2-3 page paper
Read the case below and address the following criteria in a 2-3 page paper. In analyzing the case, rely only on what is written here. If it was not documented, or noted in the case, consider it to be not done.
Define all terms (negligence/four elements, standards of care, patient advocacy, expert witness, and damages/types of damages). Explain your answers. No credit will be given for simple “yes” or “no” answers.
Is this a case of negligence? If not, why not? If so, discuss how the four elements of negligence were met?
Did Nurse Greene violate standards of care (standards of care in the legal sense of the word)?
Did Nurse Greene fulfill the role of patient advocate?
Would an expert nurse witness need to testify at trial?
How do you think the jury ruled on this case?
What, if any, types of damages should be awarded?
Marion M. Burgess, the plaintiff’s husband, brought a lawsuit against Kent Hospital, the admitting physician (Dr. Bishop), the gastroenterologist (Dr. Regal) and Nurse Greene. The patient was admitted to the cardiac care unit at 10:30 AM Saturday morning directly from her cardiologist’s (Dr. Joseph Bishop) office, to be monitored and treated for new onset atrial fibrillation. Her condition and vital signs were stable throughout the morning, but she complained to Nurse Greene at 2:15 PM that she was having abdominal pain (#5 on a scale from 0-10) and nausea. The nurse examined her abdomen and determined that it appeared normal, despite the patient’s complaints of pain. Nurse Greene notified Dr. Bishop at 2:30 of the pain and nausea. He ordered Tylenol (acetaminophen) and Phenergan (promethazine), which Nurse Greene gave at 2:55 PM. Her “focus note” for 3:55 p.m. indicated that the patient was still having abdominal pain— “the worst she had ever had” (#10 on a scale from 0-10), and nausea, and at the same time her blood pressure and heart rate had increased significantly. The nurse called the physician’s answering service and again reported the patient still had abdominal pain, was nauseous, and other symptoms related to her cardiac condition. The answering service did not perceive the call to be any type of emergency. The physician then ordered some cardiac medications. At 5:00 PM the patient continued to have the pain and nausea, and the pain was “worse than usual.” The husband requested that a doctor examine the patient (the second such request according to the family), so Nurse Greene again called the answering service to report her symptoms, but again did not indicate any emergency. The family claimed that the patient had been “doubled over” and was “screaming in pain.”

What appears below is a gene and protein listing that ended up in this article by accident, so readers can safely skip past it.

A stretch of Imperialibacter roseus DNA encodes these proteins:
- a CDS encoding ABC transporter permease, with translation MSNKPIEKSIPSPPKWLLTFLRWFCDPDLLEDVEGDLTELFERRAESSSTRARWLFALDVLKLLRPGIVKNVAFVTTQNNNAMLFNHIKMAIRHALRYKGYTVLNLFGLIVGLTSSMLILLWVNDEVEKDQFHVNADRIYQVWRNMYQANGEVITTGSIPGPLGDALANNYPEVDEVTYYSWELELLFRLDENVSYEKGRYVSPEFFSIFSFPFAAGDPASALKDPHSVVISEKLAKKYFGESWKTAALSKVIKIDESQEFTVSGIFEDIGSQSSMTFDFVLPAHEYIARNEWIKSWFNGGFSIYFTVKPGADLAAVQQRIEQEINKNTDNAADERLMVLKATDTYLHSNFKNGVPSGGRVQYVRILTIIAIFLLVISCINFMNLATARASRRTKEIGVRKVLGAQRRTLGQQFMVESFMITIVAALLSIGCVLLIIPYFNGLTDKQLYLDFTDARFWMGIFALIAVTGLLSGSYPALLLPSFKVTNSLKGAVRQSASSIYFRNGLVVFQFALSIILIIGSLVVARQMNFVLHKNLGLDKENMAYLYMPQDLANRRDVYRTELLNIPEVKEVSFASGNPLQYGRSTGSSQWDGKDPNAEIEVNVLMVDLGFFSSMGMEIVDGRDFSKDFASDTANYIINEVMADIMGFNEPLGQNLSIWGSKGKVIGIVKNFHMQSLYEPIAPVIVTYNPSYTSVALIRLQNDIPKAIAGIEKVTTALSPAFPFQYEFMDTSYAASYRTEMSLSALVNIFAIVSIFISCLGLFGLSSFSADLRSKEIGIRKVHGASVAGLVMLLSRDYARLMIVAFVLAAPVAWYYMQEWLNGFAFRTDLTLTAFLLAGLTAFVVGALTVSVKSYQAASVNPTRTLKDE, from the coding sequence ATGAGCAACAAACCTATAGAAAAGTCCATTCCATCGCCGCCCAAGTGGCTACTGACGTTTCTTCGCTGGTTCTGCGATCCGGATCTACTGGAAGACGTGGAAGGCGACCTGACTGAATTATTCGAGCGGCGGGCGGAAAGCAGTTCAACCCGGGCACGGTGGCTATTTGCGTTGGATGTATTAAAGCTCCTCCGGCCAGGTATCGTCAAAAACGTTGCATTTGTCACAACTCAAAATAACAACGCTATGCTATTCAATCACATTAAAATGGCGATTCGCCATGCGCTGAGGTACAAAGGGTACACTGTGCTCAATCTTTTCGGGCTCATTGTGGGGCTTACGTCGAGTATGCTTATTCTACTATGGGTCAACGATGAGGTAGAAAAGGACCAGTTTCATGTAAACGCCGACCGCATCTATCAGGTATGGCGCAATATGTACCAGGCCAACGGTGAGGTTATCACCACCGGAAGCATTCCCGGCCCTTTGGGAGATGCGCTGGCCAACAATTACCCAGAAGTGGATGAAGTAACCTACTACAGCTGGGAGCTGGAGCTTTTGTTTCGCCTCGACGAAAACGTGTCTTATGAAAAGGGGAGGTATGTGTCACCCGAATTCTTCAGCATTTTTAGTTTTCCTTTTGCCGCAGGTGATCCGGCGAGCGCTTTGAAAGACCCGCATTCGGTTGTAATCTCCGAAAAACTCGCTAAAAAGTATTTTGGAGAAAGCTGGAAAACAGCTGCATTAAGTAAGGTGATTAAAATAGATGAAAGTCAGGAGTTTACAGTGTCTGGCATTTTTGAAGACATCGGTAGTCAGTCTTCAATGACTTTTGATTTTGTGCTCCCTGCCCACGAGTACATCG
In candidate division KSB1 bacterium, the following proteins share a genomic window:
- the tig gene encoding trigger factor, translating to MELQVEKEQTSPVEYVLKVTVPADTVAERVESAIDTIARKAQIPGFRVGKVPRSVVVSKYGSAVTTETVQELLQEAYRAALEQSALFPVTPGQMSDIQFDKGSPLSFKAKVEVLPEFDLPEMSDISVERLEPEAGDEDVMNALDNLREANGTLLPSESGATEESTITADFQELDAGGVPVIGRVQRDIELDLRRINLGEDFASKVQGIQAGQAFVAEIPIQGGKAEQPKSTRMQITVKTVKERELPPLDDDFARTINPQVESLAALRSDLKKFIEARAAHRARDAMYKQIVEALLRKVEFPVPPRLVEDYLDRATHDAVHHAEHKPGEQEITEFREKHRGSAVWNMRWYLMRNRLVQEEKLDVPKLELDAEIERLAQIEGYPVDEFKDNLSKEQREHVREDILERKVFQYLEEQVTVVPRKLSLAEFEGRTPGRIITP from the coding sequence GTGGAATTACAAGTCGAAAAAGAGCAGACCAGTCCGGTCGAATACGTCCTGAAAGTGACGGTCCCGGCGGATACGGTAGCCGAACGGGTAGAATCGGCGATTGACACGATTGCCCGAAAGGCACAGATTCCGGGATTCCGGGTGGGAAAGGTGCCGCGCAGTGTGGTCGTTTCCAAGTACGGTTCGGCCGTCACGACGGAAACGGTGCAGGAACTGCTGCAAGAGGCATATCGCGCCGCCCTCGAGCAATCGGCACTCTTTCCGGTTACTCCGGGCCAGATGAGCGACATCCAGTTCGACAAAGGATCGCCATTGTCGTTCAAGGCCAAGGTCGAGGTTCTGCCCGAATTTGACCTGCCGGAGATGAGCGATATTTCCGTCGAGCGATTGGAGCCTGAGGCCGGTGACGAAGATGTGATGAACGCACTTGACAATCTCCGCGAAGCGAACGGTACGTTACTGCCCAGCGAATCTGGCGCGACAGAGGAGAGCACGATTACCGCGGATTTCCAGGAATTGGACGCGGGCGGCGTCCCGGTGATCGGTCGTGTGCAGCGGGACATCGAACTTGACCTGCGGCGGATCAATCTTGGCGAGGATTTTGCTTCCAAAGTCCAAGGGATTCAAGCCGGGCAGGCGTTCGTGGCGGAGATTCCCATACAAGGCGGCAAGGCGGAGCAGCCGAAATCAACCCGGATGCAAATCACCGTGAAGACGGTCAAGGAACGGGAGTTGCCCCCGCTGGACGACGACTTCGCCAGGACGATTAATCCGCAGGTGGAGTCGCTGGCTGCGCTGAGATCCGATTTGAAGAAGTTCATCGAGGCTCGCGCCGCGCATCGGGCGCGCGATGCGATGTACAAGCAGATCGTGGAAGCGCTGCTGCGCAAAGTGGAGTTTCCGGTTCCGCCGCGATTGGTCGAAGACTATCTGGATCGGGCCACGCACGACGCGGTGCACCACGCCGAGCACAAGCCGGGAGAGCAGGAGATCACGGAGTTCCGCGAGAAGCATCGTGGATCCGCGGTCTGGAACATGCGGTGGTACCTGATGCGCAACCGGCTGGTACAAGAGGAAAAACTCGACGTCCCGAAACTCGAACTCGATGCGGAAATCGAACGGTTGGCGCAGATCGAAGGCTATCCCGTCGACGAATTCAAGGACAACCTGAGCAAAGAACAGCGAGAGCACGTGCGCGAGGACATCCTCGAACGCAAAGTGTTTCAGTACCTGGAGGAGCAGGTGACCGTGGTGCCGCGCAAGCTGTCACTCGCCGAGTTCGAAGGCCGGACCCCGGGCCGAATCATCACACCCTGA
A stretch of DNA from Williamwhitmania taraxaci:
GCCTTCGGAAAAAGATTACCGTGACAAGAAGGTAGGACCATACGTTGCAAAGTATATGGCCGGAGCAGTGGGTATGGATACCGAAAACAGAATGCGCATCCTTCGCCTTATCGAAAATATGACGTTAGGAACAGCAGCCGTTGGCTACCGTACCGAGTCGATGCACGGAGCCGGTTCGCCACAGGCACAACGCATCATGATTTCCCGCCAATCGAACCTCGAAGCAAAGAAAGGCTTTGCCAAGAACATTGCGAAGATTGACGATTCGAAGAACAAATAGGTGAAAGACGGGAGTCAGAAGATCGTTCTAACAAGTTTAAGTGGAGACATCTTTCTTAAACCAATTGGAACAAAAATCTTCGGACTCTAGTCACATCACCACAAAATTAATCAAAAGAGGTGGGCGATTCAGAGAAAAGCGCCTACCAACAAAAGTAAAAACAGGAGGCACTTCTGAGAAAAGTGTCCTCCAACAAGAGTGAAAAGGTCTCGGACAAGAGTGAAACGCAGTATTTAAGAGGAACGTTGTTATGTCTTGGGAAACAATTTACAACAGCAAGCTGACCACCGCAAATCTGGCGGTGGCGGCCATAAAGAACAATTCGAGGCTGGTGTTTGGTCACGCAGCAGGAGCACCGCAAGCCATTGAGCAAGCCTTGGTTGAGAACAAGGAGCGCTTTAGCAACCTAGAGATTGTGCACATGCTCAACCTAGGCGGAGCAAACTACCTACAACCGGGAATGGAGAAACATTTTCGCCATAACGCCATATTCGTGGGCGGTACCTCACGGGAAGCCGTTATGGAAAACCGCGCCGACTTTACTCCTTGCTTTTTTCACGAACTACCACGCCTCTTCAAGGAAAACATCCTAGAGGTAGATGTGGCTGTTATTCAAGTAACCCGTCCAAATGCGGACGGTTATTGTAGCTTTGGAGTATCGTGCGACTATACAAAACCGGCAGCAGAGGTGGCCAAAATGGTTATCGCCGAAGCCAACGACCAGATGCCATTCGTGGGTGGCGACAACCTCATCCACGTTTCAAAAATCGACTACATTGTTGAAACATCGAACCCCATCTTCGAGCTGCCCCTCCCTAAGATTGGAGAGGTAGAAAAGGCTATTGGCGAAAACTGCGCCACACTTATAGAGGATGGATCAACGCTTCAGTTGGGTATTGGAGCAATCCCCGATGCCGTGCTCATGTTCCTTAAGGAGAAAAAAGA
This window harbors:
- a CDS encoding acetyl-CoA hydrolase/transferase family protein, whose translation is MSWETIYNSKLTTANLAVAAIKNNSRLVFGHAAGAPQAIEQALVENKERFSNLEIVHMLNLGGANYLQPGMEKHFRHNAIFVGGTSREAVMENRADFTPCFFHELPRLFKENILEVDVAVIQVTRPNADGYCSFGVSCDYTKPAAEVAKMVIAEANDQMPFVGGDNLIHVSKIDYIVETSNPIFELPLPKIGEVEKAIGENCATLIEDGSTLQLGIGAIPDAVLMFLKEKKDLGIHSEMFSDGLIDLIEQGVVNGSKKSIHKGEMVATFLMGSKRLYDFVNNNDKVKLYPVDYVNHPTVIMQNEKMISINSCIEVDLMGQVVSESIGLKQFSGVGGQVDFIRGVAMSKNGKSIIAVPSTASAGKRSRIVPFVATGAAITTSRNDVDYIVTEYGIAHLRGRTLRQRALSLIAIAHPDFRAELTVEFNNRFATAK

The admitting physician saw the patient at 6:50 PM and consulted a gastroenterologist. The gastroenterologist (Dr. Regal) saw the patient at 8:30 PM and noted tenderness in the abdomen, normal bowel sounds, and noted that the patient’s complaints of pain (#10 on a scale from 0-10) to be out of proportion with his physical findings. On Sunday morning, Nurse Greene returned for another shift and found the patient “moaning” and with her abdomen hard and distended at 7:25 AM. She notified both Dr. Bishop and Dr. Regal and the patient was transferred to the intensive care unit. After the intensivist examined the patient, it was determined she needed emergency surgery. The surgery revealed the patient’s large intestine was necrotic and infected, the necrosis being caused by a mesenteric blood clot. The patient died the next day. In the lawsuit, the husband claimed, among other allegations, that the nurses were negligent in administering pain medication before knowing the cause of her acute abdominal pain and that they failed to act on a significant decline/change in the patient on Saturday.
Paper requires a minimum of two references: one from a peer-reviewed NURSING journal (less than 5 years-old), which speak to nursing practice in the U.S. and one from the course textbook. Professional, governmental, or educational organizations (.org, .gov, or .edu) may be used as supplemental references.